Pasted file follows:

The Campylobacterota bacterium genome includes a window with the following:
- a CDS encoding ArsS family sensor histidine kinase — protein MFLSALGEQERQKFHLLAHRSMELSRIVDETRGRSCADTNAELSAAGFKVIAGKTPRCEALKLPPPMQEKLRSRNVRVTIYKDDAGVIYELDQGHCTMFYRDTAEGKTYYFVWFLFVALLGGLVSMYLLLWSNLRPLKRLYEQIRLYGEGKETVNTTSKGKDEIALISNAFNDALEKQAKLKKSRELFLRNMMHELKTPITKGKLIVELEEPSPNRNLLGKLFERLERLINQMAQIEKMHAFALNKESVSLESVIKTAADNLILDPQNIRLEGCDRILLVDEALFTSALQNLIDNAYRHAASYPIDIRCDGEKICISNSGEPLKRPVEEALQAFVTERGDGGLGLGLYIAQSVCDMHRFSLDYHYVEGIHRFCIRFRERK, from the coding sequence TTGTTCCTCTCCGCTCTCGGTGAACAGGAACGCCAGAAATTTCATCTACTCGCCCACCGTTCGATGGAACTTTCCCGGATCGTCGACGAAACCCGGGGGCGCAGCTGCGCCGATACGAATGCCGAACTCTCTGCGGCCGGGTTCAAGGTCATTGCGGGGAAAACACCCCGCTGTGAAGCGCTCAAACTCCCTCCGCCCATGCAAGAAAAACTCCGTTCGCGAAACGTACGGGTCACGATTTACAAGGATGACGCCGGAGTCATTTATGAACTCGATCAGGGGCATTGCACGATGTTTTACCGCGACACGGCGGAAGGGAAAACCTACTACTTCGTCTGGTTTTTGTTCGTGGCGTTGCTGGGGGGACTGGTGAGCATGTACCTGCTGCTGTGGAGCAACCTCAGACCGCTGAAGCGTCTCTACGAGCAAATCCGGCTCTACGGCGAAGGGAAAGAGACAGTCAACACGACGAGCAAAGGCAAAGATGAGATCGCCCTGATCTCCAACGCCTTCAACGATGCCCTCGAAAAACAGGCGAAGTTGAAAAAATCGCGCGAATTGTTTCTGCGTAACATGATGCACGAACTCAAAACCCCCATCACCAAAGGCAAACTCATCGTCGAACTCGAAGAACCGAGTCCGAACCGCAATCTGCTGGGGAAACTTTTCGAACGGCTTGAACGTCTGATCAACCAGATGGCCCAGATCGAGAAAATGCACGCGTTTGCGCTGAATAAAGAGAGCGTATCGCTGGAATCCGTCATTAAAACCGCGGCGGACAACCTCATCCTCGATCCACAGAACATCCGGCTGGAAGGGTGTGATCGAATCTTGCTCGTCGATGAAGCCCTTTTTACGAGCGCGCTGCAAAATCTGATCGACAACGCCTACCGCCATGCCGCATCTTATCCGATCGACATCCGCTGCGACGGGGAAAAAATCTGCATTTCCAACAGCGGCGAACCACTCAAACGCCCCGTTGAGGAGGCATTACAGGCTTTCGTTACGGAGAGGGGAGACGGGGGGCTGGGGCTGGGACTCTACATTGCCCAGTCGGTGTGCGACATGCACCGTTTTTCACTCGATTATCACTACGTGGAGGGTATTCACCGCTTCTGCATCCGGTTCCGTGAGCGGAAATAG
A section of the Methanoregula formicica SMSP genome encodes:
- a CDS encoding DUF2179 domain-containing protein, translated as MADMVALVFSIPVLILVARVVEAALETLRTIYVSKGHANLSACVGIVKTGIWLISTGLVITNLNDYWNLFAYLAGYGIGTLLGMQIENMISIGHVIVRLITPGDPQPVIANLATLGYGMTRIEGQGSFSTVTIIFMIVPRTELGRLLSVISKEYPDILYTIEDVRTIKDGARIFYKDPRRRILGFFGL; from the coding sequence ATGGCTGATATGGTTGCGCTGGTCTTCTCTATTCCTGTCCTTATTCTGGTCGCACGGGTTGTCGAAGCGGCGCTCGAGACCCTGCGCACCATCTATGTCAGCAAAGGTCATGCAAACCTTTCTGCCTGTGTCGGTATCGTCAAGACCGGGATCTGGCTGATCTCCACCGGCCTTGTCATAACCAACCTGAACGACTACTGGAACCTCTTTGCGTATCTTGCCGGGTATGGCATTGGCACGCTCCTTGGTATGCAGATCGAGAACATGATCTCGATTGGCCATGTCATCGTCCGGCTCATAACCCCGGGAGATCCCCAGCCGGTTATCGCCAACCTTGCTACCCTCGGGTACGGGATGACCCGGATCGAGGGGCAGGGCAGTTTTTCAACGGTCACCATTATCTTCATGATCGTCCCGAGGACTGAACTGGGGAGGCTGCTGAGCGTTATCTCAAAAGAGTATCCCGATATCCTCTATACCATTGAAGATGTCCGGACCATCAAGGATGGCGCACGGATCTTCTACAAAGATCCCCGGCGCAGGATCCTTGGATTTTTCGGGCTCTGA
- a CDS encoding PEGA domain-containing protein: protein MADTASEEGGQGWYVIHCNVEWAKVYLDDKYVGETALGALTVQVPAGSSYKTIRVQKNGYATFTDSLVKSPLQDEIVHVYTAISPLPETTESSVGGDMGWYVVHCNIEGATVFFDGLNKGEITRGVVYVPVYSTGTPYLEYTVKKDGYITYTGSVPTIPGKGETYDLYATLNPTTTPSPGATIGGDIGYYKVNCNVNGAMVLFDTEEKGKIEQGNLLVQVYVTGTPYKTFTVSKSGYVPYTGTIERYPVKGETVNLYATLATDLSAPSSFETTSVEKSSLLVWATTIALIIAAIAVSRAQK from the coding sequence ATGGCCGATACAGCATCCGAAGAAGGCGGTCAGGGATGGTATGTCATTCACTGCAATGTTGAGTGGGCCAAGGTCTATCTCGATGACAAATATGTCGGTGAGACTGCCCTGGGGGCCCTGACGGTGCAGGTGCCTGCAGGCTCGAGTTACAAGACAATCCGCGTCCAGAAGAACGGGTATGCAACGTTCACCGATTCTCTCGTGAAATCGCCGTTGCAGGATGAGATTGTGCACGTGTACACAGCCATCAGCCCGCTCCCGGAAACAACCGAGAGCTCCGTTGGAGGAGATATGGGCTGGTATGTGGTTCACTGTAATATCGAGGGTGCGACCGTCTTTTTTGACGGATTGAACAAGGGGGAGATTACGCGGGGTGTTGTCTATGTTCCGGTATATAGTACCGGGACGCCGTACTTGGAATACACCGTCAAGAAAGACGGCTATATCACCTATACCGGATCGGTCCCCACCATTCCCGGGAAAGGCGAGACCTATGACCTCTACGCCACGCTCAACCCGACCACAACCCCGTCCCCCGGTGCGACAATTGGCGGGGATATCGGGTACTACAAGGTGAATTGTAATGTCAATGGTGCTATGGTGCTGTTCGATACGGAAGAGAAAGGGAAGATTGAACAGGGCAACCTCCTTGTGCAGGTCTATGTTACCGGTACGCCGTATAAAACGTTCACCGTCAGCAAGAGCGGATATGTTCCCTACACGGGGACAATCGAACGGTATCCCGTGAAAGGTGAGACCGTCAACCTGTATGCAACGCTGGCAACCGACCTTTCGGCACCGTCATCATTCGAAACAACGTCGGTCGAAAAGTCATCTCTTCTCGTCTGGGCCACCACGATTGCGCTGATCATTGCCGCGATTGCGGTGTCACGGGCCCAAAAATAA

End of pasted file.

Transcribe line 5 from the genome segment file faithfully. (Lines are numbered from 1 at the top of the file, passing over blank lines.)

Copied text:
- a CDS encoding PEGA domain-containing protein: protein MADTASEEGGQGWYVIHCNVEWAKVYLDDKYVGETALGALTVQVPAGSSYKTIRVQKNGYATFTDSLVKSPLQDEIVHVYTAISPLPETTESSVGGDMGWYVVHCNIEGATVFFDGLNKGEITRGVVYVPVYSTGTPYLEYTVKKDGYITYTGSVPTIPGKGETYDLYATLNPTTTPSPGATIGGDIGYYKVNCNVNGAMVLFDTEEKGKIEQGNLLVQVYVTGTPYKTFTVSKSGYVPYTGTIERYPVKGETVNLYATLATDLSAPSSFETTSVEKSSLLVWATTIALIIAAIAVSRAQK from the coding sequence ATGGCCGATACAGCATCCGAAGAAGGCGGTCAGGGATGGTATGTCATTCACTGCAATGTTGAGTGGGCCAAGGTCTATCTCGATGACAAATATGTCGGTGAGACTGCCCTGGGGGCCCTGACGGTGCAGGTGCCTGCAGGCTCGAGTTACAAGACAATCCGCGTCCAGAAGAACGGGTATGCAACGTTCACCGATTCTCTCGTGAAATCGCCGTTGCAGGATGAGATTGTGCACGTGTACACAGCCATCAGCCCGCTCCCGGAAACAACCGAGAGCTCCGTTGGAGGAGATATGGGCTGGTATGTGGTTCACTGTAATATCGAGGGTGCGACCGTCTTTTTTGACGGATTGAACAAGGGGGAGATTACGCGGGGTGTTGTCTATGTTCCGGTATATAGTACCGGGACGCCGTACTTGGAATACACCGTCAAGAAAGACGGCTATATCACCTATACCGGATCGGTCCCCACCATTCCCGGGAAAGGCGAGACCTATGACCTCTACGCCACGCTCAACCCGACCACAACCCCGTCCCCCGGTGCGACAATTGGCGGGGATATCGGGTACTACAAGGTGAATTGTAATGTCAATGGTGCTATGGTGCTGTTCGATACGGAAGAGAAAGGGAAGATTGAACAGGGCAACCTCCTTGTGCAGGTCTATGTTACCGGTACGCCGTATAAAACGTTCACCGTCAGCAAGAGCGGATATGTTCCCTACACGGGGACAATCGAACGGTATCCCGTGAAAGGTGAGACCGTCAACCTGTATGCAACGCTGGCAACCGACCTTTCGGCACCGTCATCATTCGAAACAACGTCGGTCGAAAAGTCATCTCTTCTCGTCTGGGCCACCACGATTGCGCTGATCATTGCCGCGATTGCGGTGTCACGGGCCCAAAAATAA